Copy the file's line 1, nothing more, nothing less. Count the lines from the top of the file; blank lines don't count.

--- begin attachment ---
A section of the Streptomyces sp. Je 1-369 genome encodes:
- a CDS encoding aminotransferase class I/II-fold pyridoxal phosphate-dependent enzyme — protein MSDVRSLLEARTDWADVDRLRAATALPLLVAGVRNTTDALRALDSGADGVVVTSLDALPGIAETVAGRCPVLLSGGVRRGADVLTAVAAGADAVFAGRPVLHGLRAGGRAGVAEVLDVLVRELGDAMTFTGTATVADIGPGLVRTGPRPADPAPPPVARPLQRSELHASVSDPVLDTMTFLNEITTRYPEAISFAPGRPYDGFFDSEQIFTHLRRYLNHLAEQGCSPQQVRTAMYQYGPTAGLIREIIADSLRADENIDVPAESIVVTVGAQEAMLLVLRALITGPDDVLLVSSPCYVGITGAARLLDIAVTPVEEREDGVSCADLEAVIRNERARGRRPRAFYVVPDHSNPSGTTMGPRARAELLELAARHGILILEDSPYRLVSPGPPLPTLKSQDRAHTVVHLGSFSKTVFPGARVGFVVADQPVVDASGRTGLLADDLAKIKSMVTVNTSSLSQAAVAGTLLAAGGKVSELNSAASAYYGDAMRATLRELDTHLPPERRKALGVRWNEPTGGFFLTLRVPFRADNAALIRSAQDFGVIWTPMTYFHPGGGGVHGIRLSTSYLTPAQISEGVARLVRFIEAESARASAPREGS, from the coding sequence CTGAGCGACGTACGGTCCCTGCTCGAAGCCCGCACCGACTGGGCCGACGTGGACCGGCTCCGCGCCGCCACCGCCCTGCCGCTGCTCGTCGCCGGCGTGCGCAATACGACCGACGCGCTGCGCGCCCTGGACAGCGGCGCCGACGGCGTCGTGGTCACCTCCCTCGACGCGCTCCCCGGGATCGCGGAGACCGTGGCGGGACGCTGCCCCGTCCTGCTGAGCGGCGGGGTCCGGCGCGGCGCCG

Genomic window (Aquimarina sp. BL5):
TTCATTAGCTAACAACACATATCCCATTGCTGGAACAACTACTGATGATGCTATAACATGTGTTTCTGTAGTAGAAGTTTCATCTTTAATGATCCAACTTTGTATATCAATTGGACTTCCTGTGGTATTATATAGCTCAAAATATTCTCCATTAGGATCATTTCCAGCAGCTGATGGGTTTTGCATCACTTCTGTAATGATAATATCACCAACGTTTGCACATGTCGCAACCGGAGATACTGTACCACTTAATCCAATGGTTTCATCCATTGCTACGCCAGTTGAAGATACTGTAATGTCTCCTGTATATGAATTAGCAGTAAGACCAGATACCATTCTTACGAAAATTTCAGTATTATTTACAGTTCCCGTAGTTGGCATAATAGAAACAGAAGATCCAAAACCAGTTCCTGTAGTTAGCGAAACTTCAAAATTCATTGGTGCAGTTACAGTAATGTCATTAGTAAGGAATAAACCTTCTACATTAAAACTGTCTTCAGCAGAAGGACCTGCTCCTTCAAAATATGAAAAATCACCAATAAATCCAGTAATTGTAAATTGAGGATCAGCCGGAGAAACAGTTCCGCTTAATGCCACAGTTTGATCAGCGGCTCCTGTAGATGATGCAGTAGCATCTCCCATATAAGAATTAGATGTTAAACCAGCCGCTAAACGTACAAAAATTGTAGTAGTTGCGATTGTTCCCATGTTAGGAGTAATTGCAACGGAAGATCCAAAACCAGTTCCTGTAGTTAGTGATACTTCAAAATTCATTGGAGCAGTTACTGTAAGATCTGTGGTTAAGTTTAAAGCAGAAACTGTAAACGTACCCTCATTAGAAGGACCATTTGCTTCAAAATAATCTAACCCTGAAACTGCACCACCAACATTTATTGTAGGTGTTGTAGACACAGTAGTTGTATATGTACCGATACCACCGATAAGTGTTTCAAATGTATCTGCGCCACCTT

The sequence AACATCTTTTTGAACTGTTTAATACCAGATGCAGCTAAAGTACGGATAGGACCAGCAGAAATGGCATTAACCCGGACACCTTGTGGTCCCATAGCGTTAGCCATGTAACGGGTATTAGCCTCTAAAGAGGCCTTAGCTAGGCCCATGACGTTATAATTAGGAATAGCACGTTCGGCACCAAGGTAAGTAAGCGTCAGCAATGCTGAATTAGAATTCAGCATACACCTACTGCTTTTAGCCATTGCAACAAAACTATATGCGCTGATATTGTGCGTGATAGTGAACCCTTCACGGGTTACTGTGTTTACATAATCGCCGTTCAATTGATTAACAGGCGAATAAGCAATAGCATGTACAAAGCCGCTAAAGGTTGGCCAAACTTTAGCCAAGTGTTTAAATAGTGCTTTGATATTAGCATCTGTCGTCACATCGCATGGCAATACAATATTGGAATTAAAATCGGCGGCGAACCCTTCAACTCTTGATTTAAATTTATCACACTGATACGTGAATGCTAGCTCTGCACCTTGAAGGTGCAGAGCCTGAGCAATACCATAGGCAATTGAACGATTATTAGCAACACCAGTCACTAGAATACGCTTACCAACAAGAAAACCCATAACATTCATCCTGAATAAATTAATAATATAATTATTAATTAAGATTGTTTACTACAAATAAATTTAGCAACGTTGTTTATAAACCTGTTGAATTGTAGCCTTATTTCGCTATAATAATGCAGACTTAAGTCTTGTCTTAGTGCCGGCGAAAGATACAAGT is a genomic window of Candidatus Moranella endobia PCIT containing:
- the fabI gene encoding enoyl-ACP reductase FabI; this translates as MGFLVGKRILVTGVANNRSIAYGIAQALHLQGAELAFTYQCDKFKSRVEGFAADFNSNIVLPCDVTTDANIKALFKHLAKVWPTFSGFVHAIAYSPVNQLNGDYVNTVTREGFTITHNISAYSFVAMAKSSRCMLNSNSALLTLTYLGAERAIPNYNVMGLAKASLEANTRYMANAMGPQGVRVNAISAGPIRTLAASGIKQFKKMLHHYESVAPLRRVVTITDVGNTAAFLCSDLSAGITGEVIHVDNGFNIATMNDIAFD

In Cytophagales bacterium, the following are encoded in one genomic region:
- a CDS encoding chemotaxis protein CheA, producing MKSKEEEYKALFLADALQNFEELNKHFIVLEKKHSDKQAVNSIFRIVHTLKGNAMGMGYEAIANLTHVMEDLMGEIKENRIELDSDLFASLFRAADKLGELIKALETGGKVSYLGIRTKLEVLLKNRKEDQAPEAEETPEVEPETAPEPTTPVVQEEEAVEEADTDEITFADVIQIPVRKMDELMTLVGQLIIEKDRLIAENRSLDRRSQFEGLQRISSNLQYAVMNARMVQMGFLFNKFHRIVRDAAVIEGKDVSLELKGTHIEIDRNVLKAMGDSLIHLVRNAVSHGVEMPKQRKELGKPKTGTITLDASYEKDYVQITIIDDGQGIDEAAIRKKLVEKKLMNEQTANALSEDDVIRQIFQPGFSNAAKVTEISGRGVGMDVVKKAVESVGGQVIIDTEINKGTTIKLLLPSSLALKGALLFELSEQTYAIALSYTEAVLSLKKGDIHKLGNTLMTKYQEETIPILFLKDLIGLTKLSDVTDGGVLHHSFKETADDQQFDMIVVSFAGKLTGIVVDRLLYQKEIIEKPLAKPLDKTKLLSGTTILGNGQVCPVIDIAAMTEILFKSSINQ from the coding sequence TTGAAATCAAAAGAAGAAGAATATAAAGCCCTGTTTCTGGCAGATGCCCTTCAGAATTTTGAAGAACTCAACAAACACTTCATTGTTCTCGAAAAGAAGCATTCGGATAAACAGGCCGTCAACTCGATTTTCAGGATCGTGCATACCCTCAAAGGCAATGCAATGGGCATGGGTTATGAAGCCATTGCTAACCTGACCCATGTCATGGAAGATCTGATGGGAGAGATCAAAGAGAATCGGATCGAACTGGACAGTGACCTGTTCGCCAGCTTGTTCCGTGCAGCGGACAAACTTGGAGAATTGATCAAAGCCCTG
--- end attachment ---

A section of the Streptomyces sp. Je 1-369 genome encodes: